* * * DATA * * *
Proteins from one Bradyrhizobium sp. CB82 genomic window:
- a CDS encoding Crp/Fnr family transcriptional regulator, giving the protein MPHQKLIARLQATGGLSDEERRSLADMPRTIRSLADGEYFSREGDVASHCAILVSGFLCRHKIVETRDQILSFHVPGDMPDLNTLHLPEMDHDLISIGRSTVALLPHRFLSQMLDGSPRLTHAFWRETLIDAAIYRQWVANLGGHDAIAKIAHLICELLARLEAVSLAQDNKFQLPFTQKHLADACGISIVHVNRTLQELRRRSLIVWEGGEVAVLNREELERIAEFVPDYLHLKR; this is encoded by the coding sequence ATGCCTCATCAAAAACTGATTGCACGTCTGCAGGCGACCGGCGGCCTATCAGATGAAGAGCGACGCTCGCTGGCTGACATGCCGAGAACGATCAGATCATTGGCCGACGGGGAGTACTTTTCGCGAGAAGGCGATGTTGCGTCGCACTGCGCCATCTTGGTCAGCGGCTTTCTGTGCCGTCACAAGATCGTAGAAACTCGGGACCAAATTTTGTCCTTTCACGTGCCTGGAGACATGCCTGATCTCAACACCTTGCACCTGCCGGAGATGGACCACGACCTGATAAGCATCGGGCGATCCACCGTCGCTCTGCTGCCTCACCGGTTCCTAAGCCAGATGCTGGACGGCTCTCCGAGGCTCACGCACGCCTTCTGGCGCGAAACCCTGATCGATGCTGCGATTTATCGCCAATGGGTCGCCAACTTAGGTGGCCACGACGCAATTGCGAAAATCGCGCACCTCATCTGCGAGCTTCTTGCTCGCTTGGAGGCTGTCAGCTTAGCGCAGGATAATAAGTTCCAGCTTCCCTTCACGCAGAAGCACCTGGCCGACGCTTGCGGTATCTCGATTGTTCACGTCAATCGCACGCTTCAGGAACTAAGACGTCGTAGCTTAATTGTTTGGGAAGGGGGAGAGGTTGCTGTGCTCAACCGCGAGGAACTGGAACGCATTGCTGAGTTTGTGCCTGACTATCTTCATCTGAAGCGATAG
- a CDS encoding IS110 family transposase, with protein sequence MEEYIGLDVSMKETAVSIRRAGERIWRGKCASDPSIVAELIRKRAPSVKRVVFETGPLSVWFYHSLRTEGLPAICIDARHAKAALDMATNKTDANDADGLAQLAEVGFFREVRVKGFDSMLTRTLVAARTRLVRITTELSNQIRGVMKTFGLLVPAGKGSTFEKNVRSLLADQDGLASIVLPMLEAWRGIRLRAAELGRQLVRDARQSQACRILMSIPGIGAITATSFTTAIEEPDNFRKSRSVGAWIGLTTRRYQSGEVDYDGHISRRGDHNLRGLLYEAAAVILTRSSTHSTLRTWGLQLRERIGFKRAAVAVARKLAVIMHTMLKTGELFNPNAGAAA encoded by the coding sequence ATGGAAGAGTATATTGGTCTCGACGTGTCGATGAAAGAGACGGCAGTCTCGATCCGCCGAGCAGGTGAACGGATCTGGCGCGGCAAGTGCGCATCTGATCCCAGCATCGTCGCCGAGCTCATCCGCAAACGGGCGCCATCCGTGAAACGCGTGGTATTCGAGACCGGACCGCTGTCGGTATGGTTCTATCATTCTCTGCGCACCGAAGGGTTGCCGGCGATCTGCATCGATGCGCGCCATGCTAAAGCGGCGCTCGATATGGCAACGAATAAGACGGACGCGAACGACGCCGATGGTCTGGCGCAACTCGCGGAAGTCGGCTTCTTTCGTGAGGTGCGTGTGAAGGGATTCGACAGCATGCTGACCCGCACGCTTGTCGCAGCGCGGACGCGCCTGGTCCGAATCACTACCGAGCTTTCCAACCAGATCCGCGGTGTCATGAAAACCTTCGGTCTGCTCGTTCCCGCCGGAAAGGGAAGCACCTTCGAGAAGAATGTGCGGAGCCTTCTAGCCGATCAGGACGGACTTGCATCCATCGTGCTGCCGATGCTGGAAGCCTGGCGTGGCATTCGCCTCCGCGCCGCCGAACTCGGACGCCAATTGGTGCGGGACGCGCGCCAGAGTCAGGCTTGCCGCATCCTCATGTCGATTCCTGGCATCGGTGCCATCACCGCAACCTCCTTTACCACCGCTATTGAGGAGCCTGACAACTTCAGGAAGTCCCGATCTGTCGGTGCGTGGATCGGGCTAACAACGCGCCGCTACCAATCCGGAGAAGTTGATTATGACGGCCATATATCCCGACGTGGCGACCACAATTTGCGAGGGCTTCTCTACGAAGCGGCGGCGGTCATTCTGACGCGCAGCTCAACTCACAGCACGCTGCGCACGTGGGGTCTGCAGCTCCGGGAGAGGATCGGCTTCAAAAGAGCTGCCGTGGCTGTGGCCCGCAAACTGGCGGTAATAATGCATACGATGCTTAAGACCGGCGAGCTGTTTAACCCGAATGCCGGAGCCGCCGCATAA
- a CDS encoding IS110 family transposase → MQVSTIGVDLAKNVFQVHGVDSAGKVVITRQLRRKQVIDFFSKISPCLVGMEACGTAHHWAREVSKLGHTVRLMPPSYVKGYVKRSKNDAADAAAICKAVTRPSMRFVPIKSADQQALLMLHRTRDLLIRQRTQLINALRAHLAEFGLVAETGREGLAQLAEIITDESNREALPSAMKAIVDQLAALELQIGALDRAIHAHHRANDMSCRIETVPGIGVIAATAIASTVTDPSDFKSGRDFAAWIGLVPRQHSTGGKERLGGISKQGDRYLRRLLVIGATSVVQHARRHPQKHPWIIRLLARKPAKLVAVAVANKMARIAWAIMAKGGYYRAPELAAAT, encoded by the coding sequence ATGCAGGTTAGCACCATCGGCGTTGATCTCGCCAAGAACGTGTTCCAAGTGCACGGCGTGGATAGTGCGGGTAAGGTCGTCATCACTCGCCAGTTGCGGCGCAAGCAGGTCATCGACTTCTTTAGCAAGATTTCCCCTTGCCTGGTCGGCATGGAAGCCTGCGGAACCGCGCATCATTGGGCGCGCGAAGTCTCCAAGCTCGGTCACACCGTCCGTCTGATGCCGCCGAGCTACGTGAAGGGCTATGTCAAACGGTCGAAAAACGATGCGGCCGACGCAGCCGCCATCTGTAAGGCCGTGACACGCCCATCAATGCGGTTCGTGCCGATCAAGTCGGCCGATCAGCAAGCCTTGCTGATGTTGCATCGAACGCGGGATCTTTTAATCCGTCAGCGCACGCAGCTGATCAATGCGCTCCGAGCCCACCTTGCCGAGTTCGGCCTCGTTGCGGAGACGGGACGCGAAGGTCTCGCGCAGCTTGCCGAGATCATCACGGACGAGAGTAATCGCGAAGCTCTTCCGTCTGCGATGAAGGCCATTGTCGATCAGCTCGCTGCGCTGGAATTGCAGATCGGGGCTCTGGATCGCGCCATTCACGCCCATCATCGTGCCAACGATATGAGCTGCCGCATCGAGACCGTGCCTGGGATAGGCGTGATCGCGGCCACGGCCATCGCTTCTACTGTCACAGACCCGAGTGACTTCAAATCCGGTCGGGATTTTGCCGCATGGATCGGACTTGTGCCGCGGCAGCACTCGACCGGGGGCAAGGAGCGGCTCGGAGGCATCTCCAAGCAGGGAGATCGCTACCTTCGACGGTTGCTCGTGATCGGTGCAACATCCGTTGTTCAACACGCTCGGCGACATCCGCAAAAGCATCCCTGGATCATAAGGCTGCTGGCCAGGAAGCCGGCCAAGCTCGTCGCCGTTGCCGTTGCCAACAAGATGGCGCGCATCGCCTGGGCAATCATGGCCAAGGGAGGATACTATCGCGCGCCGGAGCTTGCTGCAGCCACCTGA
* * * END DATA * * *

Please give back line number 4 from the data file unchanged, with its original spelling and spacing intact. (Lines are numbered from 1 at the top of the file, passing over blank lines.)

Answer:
- a CDS encoding IS110 family transposase → MQVSTIGVDLAKNVFQVHGVDSAGKVVITRQLRRKQVIDFFSKISPCLVGMEACGTAHHWAREVSKLGHTVRLMPPSYVKGYVKRSKNDAADAAAICKAVTRPSMRFVPIKSADQQALLMLHRTRDLLIRQRTQLINALRAHLAEFGLVAETGREGLAQLAEIITDESNREALPSAMKAIVDQLAALELQIGALDRAIHAHHRANDMSCRIETVPGIGVIAATAIASTVTDPSDFKSGRDFAAWIGLVPRQHSTGGKERLGGISKQGDRYLRRLLVIGATSVVQHARRHPQKHPWIIRLLARKPAKLVAVAVANKMARIAWAIMAKGGYYRAPELAAAT, encoded by the coding sequence ATGCAGGTTAGCACCATCGGCGTTGATCTCGCCAAGAACGTGTTCCAAGTGCACGGCGTGGATAGTGCGGGTAAGGTCGTCATCACTCGCCAGTTGCGGCGCAAGCAGGTCATCGACTTCTTTAGCAAGATTTCCCCTTGCCTGGTCGGCATGGAAGCCTGCGGAACCGCGCATCATTGGGCGCGCGAAGTCTCCAAGCTCGGTCACACCGTCCGTCTGATGCCGCCGAGCTACGTGAAGGGCTATGTCAAACGGTCGAAAAACGATGCGGCCGACGCAGCCGCCATCTGTAAGGCCGTGACACGCCCATCAATGCGGTTCGTGCCGATCAAGTCGGCCGATCAGCAAGCCTTGCTGATGTTGCATCGAACGCGGGATCTTTTAATCCGTCAGCGCACGCAGCTGATCAATGCGCTCCGAGCCCACCTTGCCGAGTTCGGCCTCGTTGCGGAGACGGGACGCGAAGGTCTCGCGCAGCTTGCCGAGATCATCACGGACGAGAGTAATCGCGAAGCTCTTCCGTCTGCGATGAAGGCCATTGTCGATCAGCTCGCTGCGCTGGAATTGCAGATCGGGGCTCTGGATCGCGCCATTCACGCCCATCATCGTGCCAACGATATGAGCTGCCGCATCGAGACCGTGCCTGGGATAGGCGTGATCGCGGCCACGGCCATCGCTTCTACTGTCACAGACCCGAGTGACTTCAAATCCGGTCGGGATTTTGCCGCATGGATCGGACTTGTGCCGCGGCAGCACTCGACCGGGGGCAAGGAGCGGCTCGGAGGCATCTCCAAGCAGGGAGATCGCTACCTTCGACGGTTGCTCGTGATCGGTGCAACATCCGTTGTTCAACACGCTCGGCGACATCCGCAAAAGCATCCCTGGATCATAAGGCTGCTGGCCAGGAAGCCGGCCAAGCTCGTCGCCGTTGCCGTTGCCAACAAGATGGCGCGCATCGCCTGGGCAATCATGGCCAAGGGAGGATACTATCGCGCGCCGGAGCTTGCTGCAGCCACCTGA